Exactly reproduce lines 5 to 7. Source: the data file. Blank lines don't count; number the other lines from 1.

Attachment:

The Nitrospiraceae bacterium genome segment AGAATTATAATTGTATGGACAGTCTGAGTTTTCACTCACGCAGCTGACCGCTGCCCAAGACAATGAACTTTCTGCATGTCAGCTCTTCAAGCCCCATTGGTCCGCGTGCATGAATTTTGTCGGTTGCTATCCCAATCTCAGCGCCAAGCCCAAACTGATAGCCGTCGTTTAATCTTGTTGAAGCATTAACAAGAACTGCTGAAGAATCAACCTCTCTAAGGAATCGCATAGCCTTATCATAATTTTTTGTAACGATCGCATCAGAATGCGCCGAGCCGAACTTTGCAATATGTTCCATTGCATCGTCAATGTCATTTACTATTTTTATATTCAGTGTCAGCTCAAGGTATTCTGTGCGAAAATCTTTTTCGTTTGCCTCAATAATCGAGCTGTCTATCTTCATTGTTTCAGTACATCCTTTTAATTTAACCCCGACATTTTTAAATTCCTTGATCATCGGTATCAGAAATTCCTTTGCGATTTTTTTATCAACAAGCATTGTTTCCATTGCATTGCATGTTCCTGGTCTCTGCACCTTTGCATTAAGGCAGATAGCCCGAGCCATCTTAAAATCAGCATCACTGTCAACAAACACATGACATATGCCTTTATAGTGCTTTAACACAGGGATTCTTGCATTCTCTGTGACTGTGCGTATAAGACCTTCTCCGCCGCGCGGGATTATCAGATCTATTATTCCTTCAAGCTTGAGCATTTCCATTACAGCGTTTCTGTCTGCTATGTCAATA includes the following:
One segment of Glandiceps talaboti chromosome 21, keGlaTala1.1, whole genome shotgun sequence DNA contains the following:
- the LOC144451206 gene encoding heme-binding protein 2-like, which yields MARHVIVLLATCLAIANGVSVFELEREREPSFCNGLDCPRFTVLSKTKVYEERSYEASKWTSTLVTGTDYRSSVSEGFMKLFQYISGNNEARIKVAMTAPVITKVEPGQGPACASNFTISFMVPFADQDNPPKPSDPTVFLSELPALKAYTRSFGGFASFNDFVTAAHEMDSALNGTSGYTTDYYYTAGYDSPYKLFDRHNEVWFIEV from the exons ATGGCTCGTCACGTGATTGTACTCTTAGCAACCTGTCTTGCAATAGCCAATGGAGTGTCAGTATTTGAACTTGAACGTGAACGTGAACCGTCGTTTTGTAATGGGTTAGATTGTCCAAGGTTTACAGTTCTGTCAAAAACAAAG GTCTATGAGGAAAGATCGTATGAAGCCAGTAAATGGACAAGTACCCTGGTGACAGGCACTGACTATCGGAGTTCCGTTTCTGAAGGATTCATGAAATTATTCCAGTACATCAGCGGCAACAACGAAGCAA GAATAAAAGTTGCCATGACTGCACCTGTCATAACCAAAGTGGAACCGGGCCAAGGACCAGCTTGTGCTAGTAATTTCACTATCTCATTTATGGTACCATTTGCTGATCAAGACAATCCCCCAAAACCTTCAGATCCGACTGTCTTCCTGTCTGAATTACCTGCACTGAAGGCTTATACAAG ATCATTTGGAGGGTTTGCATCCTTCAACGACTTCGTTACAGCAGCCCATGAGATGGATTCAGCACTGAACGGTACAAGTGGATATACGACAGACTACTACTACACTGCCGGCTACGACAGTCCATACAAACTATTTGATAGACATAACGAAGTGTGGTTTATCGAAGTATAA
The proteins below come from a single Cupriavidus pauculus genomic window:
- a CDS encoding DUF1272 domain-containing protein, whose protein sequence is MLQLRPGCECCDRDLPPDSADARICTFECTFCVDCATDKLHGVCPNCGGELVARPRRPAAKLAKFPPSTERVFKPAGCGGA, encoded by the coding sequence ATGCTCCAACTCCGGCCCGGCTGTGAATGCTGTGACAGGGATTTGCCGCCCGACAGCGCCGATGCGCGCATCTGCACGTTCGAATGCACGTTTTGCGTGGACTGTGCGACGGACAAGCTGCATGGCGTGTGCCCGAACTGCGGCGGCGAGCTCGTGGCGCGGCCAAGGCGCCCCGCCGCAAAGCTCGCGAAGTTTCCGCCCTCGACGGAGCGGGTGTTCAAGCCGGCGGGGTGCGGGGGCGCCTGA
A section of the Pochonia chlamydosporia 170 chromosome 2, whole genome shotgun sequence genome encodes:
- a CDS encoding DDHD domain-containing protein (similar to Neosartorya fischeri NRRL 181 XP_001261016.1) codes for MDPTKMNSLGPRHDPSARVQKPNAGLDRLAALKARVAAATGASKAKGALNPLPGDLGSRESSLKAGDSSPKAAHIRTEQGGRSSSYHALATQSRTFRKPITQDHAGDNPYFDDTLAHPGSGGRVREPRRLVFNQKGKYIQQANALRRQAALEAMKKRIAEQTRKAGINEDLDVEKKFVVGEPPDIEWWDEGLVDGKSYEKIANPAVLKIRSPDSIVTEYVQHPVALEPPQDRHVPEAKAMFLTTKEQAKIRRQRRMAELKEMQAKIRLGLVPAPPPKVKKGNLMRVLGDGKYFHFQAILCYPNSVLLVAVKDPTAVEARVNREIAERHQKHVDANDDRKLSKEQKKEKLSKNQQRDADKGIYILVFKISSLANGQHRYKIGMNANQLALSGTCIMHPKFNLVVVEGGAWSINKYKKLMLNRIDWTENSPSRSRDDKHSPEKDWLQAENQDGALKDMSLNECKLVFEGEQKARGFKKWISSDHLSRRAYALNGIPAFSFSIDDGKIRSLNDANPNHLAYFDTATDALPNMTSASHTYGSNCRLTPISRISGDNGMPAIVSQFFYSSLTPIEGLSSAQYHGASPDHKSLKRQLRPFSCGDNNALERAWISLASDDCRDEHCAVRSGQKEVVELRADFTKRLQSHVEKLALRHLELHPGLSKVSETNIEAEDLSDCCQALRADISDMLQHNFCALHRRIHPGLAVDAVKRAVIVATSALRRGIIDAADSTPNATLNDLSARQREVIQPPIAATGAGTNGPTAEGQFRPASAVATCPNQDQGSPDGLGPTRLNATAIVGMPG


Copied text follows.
- a CDS encoding DUF1272 domain-containing protein, whose protein sequence is MLQLRPGCECCDRDLPPDSADARICTFECTFCVDCATDKLHGVCPNCGGELVARPRRPAAKLAKFPPSTERVFKPAGCGGA, encoded by the coding sequence ATGCTCCAACTCCGGCCCGGCTGTGAATGCTGTGACAGGGATTTGCCGCCCGACAGCGCCGATGCGCGCATCTGCACGTTCGAATGCACGTTTTGCGTGGACTGTGCGACGGACAAGCTGCATGGCGTGTGCCCGAACTGCGGCGGCGAGCTCGTGGCGCGGCCAAGGCGCCCCGCCGCAAAGCTCGCGAAGTTTCCGCCCTCGACGGAGCGGGTGTTCAAGCCGGCGGGGTGCGGGGGCGCCTGA
A section of the Pochonia chlamydosporia 170 chromosome 2, whole genome shotgun sequence genome encodes:
- a CDS encoding DDHD domain-containing protein (similar to Neosartorya fischeri NRRL 181 XP_001261016.1) codes for MDPTKMNSLGPRHDPSARVQKPNAGLDRLAALKARVAAATGASKAKGALNPLPGDLGSRESSLKAGDSSPKAAHIRTEQGGRSSSYHALATQSRTFRKPITQDHAGDNPYFDDTLAHPGSGGRVREPRRLVFNQKGKYIQQANALRRQAALEAMKKRIAEQTRKAGINEDLDVEKKFVVGEPPDIEWWDEGLVDGKSYEKIANPAVLKIRSPDSIVTEYVQHPVALEPPQDRHVPEAKAMFLTTKEQAKIRRQRRMAELKEMQAKIRLGLVPAPPPKVKKGNLMRVLGDGKYFHFQAILCYPNSVLLVAVKDPTAVEARVNREIAERHQKHVDANDDRKLSKEQKKEKLSKNQQRDADKGIYILVFKISSLANGQHRYKIGMNANQLALSGTCIMHPKFNLVVVEGGAWSINKYKKLMLNRIDWTENSPSRSRDDKHSPEKDWLQAENQDGALKDMSLNECKLVFEGEQKARGFKKWISSDHLSRRAYALNGIPAFSFSIDDGKIRSLNDANPNHLAYFDTATDALPNMTSASHTYGSNCRLTPISRISGDNGMPAIVSQFFYSSLTPIEGLSSAQYHGASPDHKSLKRQLRPFSCGDNNALERAWISLASDDCRDEHCAVRSGQKEVVELRADFTKRLQSHVEKLALRHLELHPGLSKVSETNIEAEDLSDCCQALRADISDMLQHNFCALHRRIHPGLAVDAVKRAVIVATSALRRGIIDAADSTPNATLNDLSARQREVIQPPIAATGAGTNGPTAEGQFRPASAVATCPNQDQGSPDGLGPTRLNATAIVGMPG